Haz-Mat Survival Tips - Beyond the Rule of Thumb

Survival Tip 8 - Preplanning Foam Fire Suppression Capabilities

By Steven De Lisi

Haz-Mat Survival Tip 7 discussed how first responders, upon arrival at a spill fire involving flammable liquids, can determine the amount of foam concentrate and water necessary to extinguish the fire. Included in these calculations were the dilution ratio for the foam concentrate as determined by the manufacturer of the concentrate, and the minimum application rate for the foam solution (the mixture of concentrate and water) as determined by National Fire Protection Association Standard 11, entitled Low, Medium, and High-Expansion Foam (2005).

While it is beneficial to calculate the requirements for foam concentrate, water, and the minimum application rate upon arrival at an incident, first responders should also be capable of preplanning the maximum foam fire suppression capability of apparatus before an incident occurs. Remember that any attempt by first responders to extinguish a fire that exceeds these capabilities could result in them being unable to gain control of the fire.

Once their foam fire suppression resources are exhausted, the fire may regain its intensity, and if each apparatus that arrives in succession with similar capabilities attempt the same, first responders may never extinguish the fire. Therefore, the critical point is to know when to initiate an attack or to wait until additional foam concentrate and water are available so that first responders can combine their resources to make one uninterrupted and successful approach.


Preplanning foam fire suppression capabilities is based on the premise that fire apparatus may carry only a few 5-gallon containers of concentrate along with 500 to 1,000 gallons of water. Of course, some apparatus may be equipped with built-in foam concentrate storage tanks and additional water may be available from tankers or hydrants. But remember that when operating in areas such as limited-access highways (e.g. interstate routes), hydrants may be scarce and so apparatus preplans should be based on readily available water. When preparing these preplans, the following information is necessary:

1. Foam concentrate dilution ratio (based upon manufacturer's recommendation)

2. Minimum application rate (from NFPA 11, based upon type of foam used)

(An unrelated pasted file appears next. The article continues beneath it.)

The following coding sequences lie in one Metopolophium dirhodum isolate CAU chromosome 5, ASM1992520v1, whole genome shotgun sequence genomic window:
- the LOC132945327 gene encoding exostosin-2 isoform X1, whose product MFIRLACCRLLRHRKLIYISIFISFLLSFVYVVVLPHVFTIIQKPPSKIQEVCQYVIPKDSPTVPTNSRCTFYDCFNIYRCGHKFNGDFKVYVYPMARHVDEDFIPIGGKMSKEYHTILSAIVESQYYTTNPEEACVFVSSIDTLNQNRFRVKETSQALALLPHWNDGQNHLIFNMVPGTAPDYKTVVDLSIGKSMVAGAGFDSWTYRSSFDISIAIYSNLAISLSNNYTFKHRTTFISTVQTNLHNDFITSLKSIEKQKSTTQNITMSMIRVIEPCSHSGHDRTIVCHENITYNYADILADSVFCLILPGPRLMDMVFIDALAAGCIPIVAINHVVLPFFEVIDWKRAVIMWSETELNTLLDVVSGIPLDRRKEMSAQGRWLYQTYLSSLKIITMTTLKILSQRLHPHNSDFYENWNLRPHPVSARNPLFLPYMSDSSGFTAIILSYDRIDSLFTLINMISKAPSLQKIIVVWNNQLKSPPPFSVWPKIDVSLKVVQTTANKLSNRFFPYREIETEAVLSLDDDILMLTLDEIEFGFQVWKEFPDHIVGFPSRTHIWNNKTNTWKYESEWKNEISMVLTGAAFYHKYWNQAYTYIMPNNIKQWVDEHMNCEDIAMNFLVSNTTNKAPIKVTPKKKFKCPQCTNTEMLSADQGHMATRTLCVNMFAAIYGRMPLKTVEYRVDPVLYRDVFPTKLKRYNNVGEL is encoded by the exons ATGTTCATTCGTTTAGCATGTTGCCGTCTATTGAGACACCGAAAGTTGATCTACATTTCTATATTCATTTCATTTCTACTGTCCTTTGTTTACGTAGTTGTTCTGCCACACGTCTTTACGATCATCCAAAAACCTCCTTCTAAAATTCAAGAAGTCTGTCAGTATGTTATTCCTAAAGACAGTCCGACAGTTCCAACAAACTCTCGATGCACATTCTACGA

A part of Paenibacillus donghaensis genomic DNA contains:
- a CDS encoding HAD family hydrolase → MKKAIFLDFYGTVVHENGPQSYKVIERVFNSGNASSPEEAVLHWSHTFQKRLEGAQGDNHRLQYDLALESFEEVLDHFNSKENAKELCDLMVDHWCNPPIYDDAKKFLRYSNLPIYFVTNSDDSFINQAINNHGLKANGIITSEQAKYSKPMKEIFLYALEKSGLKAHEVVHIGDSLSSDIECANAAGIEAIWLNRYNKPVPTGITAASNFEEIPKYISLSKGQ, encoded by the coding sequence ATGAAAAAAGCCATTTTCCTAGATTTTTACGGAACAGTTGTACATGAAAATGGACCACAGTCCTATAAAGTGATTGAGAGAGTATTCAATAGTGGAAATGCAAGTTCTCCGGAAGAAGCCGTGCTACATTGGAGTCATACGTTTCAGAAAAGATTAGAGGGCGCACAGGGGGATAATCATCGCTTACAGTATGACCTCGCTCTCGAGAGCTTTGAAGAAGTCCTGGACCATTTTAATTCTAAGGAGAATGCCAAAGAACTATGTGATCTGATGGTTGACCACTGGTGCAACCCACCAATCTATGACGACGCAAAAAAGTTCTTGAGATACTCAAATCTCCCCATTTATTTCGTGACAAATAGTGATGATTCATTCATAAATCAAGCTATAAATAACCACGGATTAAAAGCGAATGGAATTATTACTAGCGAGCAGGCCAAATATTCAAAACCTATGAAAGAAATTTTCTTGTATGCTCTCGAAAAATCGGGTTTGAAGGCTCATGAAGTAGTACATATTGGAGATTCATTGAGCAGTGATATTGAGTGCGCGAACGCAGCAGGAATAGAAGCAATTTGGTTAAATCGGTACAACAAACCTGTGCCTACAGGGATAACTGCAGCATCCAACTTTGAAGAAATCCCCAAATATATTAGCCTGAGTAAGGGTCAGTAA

3. Capacity of water tank

4. Amount of foam concentrate carried

Remember that when using 3% foam concentrate, every 100 gallons of foam solution will require 3 gallons of concentrate diluted with 97 gallons of water. Using this same ratio, 15 gallons of concentrate diluted with 485 gallons of water will produce 500 gallons of foam solution. Remember too that the amount of foam solution needed is based upon a minimum discharge time of 15 minutes at the minimum application rate.

Therefore, if an engine can produce 500 gallons of foam solution, dividing this amount by 15 minutes yields a minimum flow rate of 33 GPM at the nozzle. If the minimum application rate of the foam solution to the surface of the spill fire is .1 GPM for every square foot then 33 GPM will cover approximately 330 square feet (33 divided by .1). This represents an area approximately 20' in diameter or about the size of a modest two-car garage.

Using this scenario, when faced with a spill fire larger than 330 square feet and with immediate access to no more than 500 gallons of water and 15 gallons of 3% foam concentrate, first responders may consider waiting for additional resources before beginning their attack.

While a nozzle with a minimum flow rate of 33 GPM would deliver the required minimum application rate of .1 GPM per square foot for the above scenario, most foam producing nozzles carried on apparatus will have higher flow rates, and thus allow first responders to achieve an application rate higher than that recommended by NFPA 11. However, while increasing the foam application rate above this minimum can reduce the time for extinguishing a fire, it will usually not allow first responders to extinguish a larger fire.
Furthermore, always remember that increasing the dilution ratio beyond that recommended by the manufacturer of the foam concentrate (adding more concentrate to less water) will usually just waste concentrate and reduce your foam fire suppression capabilities.